To help put this in perspective, we can observe a fairly recent occurrance. California’s been going through a very bad drought this year. So bad, in fact, that the state’s governor Jerry Brown had to issue an executive order that all cities and municipalities cut water consumptions by 25-36%. This might seem like a fair way of balancing the shortage, but some of the more affluent Californians were quick to disagree. Steve Yuhas fumed on social media, “[People] should not be forced to live on property with brown lawns, golf on brown courses or apologize for wanting their gardens to be beautiful” (Durden). Yuhas lives in the ultra-wealthy estate of Rancho Santa Fe, a practical Versailles of Southern California ranches, gated communities, and country clubs which easily consume five times more water per capita than the statewide average. In an interview, Yuhas defended his first statement with the argument that he paid “significant” property taxes in order to live where he did. “And, no,” he added for good measure, “we’re not all equal when it comes to water.” When Governor Brown called for a reduction in water consumption by 25%, Rancho Santa Fe’s consumption rose by 9% (Durden).
I wonder, Yuhas, who do you consider unequal to you when it comes to the consumption of the most basic, organic, life-giving substance? The people who aren’t as wealthy as you? Or the racial minorities associated with that lack of wealth?
A strikingly similar example of this exploitation of the poor communities occurred in India when a Coca-cola plant was discovered to have been siphoning water out of a reserve poor Indians had been using to feed and water their families. Eventually the plant was coaxed into finding water elsewhere, but by then those who had been relying on the water source–who were already suffering in extreme poverty–had been forced to live in drought-like conditions for months (Shiva). This is an instance where, rather than have a large factory destroying their own landscape, American investors outsourced the environmental repercussions to a much poorer region, while simultaneously managing to pay its workers there significantly less than anything they’d make in the United States (Shiva).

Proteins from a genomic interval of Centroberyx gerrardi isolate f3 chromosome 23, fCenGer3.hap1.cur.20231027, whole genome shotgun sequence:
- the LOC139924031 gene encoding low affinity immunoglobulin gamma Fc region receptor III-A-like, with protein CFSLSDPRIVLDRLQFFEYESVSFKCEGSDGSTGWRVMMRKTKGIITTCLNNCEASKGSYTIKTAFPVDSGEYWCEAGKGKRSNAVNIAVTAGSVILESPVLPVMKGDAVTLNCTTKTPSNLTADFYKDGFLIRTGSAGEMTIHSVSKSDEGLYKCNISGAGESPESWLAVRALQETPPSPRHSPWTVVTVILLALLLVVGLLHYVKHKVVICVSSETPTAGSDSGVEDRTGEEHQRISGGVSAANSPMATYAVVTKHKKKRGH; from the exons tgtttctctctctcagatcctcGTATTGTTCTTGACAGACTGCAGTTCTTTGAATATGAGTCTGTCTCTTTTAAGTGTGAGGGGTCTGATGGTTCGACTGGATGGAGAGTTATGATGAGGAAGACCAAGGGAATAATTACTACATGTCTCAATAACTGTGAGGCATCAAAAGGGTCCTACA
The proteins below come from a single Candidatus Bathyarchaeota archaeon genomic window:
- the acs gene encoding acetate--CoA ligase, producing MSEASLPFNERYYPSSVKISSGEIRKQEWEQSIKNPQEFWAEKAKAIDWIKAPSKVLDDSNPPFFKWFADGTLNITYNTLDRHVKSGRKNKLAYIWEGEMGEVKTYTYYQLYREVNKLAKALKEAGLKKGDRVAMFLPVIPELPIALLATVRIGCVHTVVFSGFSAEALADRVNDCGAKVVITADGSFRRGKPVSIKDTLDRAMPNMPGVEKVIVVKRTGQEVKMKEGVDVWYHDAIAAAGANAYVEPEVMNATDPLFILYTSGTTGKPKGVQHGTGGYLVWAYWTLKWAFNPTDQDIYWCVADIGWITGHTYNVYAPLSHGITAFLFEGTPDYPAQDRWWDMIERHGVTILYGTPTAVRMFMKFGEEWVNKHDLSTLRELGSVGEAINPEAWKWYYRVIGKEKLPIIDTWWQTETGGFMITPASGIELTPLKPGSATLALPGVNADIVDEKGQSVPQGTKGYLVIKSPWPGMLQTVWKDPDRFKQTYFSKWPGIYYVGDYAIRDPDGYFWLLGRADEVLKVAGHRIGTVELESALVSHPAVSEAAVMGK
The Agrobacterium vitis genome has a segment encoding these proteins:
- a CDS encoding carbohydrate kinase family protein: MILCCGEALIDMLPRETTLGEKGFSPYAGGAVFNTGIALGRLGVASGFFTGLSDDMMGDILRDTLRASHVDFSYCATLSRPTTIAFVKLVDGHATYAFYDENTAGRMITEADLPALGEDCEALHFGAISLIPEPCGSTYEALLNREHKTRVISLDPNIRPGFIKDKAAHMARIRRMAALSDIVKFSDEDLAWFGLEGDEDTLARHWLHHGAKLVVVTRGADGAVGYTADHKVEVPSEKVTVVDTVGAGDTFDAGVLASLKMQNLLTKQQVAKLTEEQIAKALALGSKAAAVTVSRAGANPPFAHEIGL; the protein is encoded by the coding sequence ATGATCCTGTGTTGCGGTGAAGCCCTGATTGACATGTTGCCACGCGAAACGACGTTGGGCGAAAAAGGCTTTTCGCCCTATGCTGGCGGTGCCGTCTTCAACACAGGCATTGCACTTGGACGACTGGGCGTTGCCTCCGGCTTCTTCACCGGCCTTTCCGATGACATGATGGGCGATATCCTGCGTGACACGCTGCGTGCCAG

There are many more examples of this sort of outsourcing, exploitation, and assumed ownership of the environment on the part of rich individuals and corporations, but I think by now you’ve got the idea. The environment, which should be the most implicite of all public goods, is being bought and sold exclusively by the wealthy elite. And hardly anything is being done to stop it. I didn’t come to you today with a solution, but I do hope this has brought this important issue of Fairness (with the capital “F”) to your attention. Rancho Santa Fe and Coca-Cola got away with what they did with barely a slap on the wrist, and they aren’t the only ones. My question to you is, what more can we do in order to stop environmental injustice?
Durden, Tyler. “‘We’re Not All Equal When It Comes to Water’ –Rich Californians Blast Conservation Efforts.” ZeroHedge. ZeroHedge.com/ABC Media, LTD, 16 June, 2015. Web. 8 Sept., 2015.
“Environmental Justice.” United States Environmental Protection Agency. U.S. Environmental Protection Agency, 10 June, 2015. Web. 8 Sept., 2015.
Mohanty, Chandra Talpade. Under Western Eyes: Feminist Scholarship and Colonial Discourses. Duke University Press, 10 Jan. 2013. Print.
“Private Goods v. Public Goods.” EconPort. Experimental Economics Center, 2006. Web. 8 Sept., 2015.
Shiva, Vandana. “Vandana Shiva: Our Violent Economy is Hurting Women.” Yes Magazine. n.p., 18 Jan, 2013. Web. 12 Dec., 2013.